WASHINGTON -- A street fight for statehood may go right to the White House.
Arguably, the most famous address in the world is 1600 Pennsylvania Avenue. Tourists, demonstrators and passers-by converge on a daily basis outside the north fence of the White House.
But what if the gathering spot suddenly went by a different name — say, 1600 D.C. Statehood Now Boulevard?
Council member Yvette Alexander, of Ward 7, has put forward a resolution to symbolically rename the short stretch of road that runs along the north side of the White House.
"I thought, what better way would [there] be to rename the street that we can refer to with so many tourists visiting the White House," she says.
It's not a prank, she says, but a statement, and another opportunity to call attention to the District's plight.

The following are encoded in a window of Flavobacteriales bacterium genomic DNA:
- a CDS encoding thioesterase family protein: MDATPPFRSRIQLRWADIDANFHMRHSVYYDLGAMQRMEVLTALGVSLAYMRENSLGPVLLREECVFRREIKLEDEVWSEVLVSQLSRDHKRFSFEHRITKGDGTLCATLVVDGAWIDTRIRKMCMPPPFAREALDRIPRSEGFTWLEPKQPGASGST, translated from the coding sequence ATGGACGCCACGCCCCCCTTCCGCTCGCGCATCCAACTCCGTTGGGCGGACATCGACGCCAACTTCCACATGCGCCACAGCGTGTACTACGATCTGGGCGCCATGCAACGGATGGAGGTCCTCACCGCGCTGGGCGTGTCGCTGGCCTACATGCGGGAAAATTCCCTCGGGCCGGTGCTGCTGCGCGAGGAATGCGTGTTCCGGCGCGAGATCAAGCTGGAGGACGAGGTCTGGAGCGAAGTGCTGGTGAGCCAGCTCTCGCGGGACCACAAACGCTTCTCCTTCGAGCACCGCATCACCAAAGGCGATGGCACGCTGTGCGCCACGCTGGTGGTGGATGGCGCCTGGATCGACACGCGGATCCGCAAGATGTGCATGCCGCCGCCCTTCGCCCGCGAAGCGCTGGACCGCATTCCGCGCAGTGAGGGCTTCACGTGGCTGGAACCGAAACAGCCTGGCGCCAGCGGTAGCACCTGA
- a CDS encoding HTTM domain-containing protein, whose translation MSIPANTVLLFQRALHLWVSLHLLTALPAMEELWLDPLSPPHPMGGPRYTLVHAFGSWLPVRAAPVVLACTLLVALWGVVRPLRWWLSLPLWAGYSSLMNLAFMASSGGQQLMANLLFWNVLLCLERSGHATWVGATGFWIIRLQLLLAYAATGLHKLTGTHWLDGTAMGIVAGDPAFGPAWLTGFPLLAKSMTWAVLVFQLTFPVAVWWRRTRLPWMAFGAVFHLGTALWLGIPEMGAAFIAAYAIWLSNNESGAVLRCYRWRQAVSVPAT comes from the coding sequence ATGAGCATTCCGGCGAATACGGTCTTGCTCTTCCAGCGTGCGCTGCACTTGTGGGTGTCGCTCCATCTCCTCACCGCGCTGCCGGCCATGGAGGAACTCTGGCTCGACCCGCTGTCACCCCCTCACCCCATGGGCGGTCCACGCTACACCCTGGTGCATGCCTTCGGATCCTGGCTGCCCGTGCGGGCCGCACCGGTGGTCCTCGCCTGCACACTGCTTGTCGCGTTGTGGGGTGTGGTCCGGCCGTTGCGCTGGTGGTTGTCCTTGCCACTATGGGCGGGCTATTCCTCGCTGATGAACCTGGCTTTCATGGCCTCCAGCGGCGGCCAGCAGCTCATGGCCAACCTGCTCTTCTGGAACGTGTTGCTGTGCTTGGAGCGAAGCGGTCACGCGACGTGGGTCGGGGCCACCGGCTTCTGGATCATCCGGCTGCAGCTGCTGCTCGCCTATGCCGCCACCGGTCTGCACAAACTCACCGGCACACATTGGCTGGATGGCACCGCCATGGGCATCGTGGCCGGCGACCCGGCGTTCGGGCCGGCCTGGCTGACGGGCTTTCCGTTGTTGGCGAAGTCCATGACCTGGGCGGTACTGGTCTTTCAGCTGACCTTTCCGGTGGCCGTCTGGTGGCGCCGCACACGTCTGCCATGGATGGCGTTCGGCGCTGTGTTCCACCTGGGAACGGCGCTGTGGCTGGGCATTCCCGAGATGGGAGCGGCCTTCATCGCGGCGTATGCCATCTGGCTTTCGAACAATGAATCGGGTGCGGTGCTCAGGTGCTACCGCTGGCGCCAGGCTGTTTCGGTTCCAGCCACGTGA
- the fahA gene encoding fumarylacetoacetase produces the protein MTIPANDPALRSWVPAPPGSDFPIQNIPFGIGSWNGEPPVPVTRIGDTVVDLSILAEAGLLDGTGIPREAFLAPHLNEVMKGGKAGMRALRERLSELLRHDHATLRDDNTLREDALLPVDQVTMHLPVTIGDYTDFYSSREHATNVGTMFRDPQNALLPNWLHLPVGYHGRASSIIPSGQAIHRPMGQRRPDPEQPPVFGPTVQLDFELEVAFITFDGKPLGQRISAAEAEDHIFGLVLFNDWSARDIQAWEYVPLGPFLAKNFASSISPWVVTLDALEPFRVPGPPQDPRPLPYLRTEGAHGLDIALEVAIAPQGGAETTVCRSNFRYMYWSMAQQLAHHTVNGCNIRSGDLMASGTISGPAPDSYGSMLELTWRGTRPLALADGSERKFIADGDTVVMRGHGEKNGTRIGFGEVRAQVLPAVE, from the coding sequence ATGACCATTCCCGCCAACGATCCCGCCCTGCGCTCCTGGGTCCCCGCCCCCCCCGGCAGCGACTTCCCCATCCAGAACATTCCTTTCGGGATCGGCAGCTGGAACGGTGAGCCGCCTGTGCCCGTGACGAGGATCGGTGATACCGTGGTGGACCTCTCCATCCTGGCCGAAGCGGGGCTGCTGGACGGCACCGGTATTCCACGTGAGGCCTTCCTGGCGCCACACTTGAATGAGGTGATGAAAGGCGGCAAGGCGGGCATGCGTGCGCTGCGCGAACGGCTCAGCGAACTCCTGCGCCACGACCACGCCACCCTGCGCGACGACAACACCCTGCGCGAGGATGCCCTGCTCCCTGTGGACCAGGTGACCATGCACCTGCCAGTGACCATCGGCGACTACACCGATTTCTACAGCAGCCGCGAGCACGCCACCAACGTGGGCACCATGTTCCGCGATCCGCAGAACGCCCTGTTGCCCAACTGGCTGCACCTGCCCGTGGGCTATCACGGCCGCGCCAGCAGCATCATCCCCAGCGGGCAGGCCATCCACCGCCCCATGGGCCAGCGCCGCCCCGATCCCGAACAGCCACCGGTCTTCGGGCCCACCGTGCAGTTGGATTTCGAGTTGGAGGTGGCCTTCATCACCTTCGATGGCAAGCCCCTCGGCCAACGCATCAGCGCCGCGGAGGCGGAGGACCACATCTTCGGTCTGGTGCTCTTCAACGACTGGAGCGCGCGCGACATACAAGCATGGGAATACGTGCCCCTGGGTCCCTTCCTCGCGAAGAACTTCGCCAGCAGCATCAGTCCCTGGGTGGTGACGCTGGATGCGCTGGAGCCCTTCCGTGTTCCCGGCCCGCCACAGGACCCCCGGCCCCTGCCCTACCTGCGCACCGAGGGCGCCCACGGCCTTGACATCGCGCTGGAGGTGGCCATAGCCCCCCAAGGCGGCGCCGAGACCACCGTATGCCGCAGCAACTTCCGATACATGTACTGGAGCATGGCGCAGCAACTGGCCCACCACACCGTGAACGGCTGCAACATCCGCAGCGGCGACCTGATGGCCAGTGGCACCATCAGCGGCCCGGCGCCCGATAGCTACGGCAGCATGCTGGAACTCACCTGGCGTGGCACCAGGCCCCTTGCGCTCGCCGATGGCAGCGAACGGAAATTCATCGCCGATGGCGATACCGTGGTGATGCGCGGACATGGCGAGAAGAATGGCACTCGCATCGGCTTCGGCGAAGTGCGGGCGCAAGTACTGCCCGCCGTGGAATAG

The road signs would bear that message along one of the most visited places anywhere.
"So that more people are aware that we are not a state, that we pay taxes and that we are not treated like every other citizen of the United States," she says.
Alexander envisions a renaming ceremony with advocates of D.C. statehood. And yes, President Barack Obama would be invited.
The Council will take up the resolution after its summer recess.
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